rem547 (Apr 19, 2012 at 10:33 AM):
So When are we going to see some new reports on the recent Enceladus flybys? What are you finding out there in those plumes? It is so fascinating and I applaud the awesome job you are all doing!
sunwell (Apr 15, 2012 at 8:22 AM):
I'm come in.And stay forcused
carolyn (CICLOPS) (Apr 11, 2012 at 4:16 PM):
Je3ro: Ha! Glad you like our Golf Game. You came up with some great suggestions. Maybe we'll give those a try! Thanks.
carolyn (CICLOPS) (Apr 11, 2012 at 4:16 PM):
Je3ro: Ha! Glad you like our Golf Game. You came up with some great suggestions. Maybe we'll give those a try! Thanks.
Je3ro (Apr 7, 2012 at 6:51 AM):
Could I get a DATE with Carolyn? "She MUST be a fun person!" This game is great! Would be funny to have the golf ball accidentally hit a UFO. or maybe the UFO shoots the ball out of the sky if you hit the ball in the wrong direction or too high or something. Great Job!!!
Lee (Mar 15, 2012 at 10:23 PM):
Congratulations on the Smithsonian's Trophy for Current Acievement. You've done marvelous and inspiring work.
stargazer2012 (Mar 7, 2012 at 4:24 PM):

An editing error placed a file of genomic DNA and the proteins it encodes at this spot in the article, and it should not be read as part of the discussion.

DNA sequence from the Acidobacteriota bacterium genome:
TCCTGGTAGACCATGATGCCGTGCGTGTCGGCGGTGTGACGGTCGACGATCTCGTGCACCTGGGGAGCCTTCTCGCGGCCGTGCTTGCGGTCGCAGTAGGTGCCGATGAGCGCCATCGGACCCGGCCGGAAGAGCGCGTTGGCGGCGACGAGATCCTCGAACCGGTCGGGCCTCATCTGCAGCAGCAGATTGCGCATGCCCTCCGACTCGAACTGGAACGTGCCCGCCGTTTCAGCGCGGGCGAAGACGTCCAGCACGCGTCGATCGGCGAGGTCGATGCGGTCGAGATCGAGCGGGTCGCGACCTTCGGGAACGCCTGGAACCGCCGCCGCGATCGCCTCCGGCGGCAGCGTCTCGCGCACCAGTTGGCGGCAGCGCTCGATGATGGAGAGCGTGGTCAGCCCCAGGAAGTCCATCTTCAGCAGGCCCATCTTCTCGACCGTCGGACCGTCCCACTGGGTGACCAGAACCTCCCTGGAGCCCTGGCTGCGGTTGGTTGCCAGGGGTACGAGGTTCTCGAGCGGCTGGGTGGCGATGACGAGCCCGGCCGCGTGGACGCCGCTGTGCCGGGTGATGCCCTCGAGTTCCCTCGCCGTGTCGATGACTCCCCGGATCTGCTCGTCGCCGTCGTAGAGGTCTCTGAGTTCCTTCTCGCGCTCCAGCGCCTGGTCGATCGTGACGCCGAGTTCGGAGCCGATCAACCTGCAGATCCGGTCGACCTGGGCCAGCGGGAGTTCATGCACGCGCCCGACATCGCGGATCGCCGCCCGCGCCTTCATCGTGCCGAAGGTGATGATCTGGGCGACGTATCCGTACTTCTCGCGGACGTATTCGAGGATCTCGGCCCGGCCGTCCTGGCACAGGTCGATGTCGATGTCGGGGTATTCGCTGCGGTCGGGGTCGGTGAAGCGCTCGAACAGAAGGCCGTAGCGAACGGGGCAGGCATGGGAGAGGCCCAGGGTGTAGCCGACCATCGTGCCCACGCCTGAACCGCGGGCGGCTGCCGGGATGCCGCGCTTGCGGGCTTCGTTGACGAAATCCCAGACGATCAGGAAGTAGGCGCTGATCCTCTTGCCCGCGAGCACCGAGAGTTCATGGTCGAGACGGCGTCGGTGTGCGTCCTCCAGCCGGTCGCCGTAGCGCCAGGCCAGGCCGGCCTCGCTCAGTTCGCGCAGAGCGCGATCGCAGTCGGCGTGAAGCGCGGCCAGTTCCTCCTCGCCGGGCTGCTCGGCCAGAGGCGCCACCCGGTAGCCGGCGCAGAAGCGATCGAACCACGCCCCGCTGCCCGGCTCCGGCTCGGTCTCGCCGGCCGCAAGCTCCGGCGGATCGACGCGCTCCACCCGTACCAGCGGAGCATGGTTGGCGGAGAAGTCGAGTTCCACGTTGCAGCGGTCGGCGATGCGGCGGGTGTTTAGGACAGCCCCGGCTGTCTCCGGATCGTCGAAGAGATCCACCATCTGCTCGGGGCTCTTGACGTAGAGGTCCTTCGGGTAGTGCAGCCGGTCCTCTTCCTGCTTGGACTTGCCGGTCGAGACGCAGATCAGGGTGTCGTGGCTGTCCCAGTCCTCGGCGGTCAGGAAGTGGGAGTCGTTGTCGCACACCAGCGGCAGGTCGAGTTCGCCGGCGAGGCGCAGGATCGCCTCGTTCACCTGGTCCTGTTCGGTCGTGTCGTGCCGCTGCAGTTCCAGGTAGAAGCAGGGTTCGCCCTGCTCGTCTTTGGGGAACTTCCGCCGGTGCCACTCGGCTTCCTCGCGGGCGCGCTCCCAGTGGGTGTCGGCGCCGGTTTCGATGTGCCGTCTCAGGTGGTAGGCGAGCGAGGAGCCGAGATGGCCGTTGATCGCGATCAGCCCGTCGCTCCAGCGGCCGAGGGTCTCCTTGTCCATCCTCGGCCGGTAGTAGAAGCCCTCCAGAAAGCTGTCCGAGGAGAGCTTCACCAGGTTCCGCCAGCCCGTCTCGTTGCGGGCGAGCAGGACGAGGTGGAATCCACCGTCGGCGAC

awesome pictures great information great JOB.
stargazer2012 (Mar 7, 2012 at 4:20 PM):
thankyou!#1 CICOPS TEAM... FOR THE OUTSTANDING WORK ;AND KEEPING US INFORMED ON SATURNS'ACTIVTIES[ QUITE A BEAUTY..]
mafted (Feb 24, 2012 at 12:41 PM):
I'd just like to know how the hexagon formed on Saturn's north pole. I suppose it's a natural shape (with light..), but idk?
GorT> (Feb 7, 2012 at 10:10 PM):
Carolyn,
What say you of the interior...? It looks spooky, like you could hide something in there...But not too far, you'd run into H2 precip. I can't even imagine being able to view liquid H2 on that scale...By the way

Thank You
carolyn (CICLOPS) (Feb 6, 2012 at 1:48 PM):
GorT: The ring particles are mostly water ice, w/ some very small percentage by mass of impurities, like silicates, Fe, etc.
GorT> (Feb 5, 2012 at 9:57 PM):
Carolyn,
What are the spetrometer readings for the rings...Are they gold, platinum, maybe rhodium...Because I've been privy to pictures of cigar shaped spacecraft mining Saturn's rings. I mean they're just rocks, right?
Phyto (Dec 27, 2011 at 11:55 PM):
I enjoy the view, but I'm confused. The illumination angle seems to off between the pairs of objects. In the shot of Titan with the ring shadows prominent, the illumination of Titan appears no more than 10 degrees above the horizontal of the image. However, the ring shadows seem to suggest a much higher illumination angle since they are so far below the edge-on view of the rings. Is this an optical illusion?
Amythest (Dec 22, 2011 at 10:37 PM):